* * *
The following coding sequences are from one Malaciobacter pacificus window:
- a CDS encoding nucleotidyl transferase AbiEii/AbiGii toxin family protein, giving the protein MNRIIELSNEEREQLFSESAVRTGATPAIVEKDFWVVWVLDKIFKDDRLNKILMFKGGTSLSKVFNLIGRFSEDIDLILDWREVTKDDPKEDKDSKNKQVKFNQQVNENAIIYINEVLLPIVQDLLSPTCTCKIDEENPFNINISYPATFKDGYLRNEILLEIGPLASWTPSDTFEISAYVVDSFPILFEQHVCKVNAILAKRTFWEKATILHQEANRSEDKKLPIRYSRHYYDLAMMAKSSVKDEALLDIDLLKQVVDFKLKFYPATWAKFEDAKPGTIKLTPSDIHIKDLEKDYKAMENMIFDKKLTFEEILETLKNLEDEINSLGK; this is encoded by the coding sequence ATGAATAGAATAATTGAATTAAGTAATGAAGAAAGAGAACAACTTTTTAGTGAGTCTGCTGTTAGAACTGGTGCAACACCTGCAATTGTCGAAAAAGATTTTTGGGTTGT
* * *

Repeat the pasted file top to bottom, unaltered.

The following coding sequences are from one Malaciobacter pacificus window:
- a CDS encoding nucleotidyl transferase AbiEii/AbiGii toxin family protein, giving the protein MNRIIELSNEEREQLFSESAVRTGATPAIVEKDFWVVWVLDKIFKDDRLNKILMFKGGTSLSKVFNLIGRFSEDIDLILDWREVTKDDPKEDKDSKNKQVKFNQQVNENAIIYINEVLLPIVQDLLSPTCTCKIDEENPFNINISYPATFKDGYLRNEILLEIGPLASWTPSDTFEISAYVVDSFPILFEQHVCKVNAILAKRTFWEKATILHQEANRSEDKKLPIRYSRHYYDLAMMAKSSVKDEALLDIDLLKQVVDFKLKFYPATWAKFEDAKPGTIKLTPSDIHIKDLEKDYKAMENMIFDKKLTFEEILETLKNLEDEINSLGK; this is encoded by the coding sequence ATGAATAGAATAATTGAATTAAGTAATGAAGAAAGAGAACAACTTTTTAGTGAGTCTGCTGTTAGAACTGGTGCAACACCTGCAATTGTCGAAAAAGATTTTTGGGTTGT